Of course, it is harder to excuse a CEO who is making stupid mistakes or issuing comments that are so at odds with reality that it becomes impossible to have confidence in his sense of vision and judgment. This was the case with Mr. O’Neal’s previous pronouncements that things were looking OK with the subprime situation at Merrill Lynch. And we expect it will also be the case with Bear Stearns’s Jimmy Cayne, who rode out that company’s summer hedge fund storm in the calm of a golfing and bridge tournament vacation and who may yet learn that, in the department of CEO appearance, a corporate crisis always trumps a card game. Others will surely fall before the latest turmoil is quelled and the surprise-o-meter is likely to get quite a workout when all is said and done.
The first losses in Bear’s history soon followed Mr. Cayne’s summer shenanigans. A few months later he gave up the CEO slot while remaining executive chairman of the board. They were not the only hits the above noted surprise-o-meter took, as predicted.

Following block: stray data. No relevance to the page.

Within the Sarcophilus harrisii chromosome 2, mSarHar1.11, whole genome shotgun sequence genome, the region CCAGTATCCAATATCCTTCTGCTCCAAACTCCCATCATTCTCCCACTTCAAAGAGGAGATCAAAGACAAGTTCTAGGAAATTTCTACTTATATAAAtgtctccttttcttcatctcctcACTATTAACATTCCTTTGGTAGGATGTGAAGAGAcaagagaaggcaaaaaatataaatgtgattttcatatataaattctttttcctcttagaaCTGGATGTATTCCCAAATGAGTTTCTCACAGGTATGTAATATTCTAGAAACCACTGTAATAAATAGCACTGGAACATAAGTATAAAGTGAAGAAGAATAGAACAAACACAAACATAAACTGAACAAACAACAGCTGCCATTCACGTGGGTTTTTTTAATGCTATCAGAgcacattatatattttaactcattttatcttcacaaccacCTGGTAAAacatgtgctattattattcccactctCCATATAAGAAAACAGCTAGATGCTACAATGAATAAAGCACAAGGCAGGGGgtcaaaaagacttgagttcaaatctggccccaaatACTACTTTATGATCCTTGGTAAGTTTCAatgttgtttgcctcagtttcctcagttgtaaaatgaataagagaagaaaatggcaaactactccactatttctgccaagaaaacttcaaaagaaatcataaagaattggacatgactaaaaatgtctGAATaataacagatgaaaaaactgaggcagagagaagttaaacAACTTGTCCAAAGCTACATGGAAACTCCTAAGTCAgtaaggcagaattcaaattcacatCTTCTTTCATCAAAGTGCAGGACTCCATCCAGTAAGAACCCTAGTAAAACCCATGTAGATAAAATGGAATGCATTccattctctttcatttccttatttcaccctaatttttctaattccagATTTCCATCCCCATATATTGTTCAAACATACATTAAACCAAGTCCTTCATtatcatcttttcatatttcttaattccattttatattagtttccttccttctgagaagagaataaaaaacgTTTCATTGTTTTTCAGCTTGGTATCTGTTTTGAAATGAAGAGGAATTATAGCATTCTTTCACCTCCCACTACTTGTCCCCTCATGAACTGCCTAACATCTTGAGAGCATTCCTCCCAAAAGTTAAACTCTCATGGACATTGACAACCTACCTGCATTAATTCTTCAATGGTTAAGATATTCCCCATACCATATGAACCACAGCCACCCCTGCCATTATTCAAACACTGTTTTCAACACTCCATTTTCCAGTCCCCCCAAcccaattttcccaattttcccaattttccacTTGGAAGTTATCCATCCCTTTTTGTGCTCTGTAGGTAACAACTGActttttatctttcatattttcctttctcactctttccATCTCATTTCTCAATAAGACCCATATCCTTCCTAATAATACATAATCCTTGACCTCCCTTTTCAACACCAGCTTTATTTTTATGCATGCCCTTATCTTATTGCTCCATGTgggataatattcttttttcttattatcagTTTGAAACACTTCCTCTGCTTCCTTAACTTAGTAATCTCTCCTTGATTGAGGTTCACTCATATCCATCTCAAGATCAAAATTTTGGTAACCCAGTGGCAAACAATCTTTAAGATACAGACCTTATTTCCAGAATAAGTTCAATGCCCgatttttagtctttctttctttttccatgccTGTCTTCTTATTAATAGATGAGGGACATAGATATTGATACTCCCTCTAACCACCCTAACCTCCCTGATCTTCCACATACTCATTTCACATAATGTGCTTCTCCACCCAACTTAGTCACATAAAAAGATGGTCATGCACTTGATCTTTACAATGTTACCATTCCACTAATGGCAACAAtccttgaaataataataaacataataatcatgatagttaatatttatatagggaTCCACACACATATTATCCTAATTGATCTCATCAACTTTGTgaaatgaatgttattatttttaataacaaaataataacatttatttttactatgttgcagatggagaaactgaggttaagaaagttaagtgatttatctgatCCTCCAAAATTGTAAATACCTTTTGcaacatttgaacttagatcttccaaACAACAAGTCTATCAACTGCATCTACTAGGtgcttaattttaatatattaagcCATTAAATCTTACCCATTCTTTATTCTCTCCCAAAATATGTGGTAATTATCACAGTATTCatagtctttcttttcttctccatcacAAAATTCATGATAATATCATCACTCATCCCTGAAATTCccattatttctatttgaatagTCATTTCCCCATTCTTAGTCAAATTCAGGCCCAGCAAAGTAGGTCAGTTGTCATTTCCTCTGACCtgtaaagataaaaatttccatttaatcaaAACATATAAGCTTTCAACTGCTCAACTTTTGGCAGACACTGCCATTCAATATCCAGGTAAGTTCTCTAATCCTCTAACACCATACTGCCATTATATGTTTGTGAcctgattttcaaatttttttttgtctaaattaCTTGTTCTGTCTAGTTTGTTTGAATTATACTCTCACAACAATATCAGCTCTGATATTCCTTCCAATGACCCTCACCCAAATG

But in an astonishing encore of his now infamous disappearing act, Mr. Cayne was at a bridge tournament in Detroit while the investment bank was facing its deepest crisis ever. This he chose to do even while rumors about the company’s liquidity problems were so rampant that it had to put out a press release denying them. So bizarre were Mr. Cayne’s actions that the only equivalent that comes to mind is Nero’s reported fiddling while Rome burned. It is no doubt an approach to a director’s duty of care that has not escaped notice by the shareholders’ bar. There is no record of any independent director having been troubled by Mr. Cayne’s frolics during the past six-month fall of the company. There is no evidence available that the corporate governance committee, whose charter includes “the evaluation of the Board and management,” or the lead director, took any action to replace Mr. Cayne when it was first apparent that he had other priorities besides leading the board during this decisive period.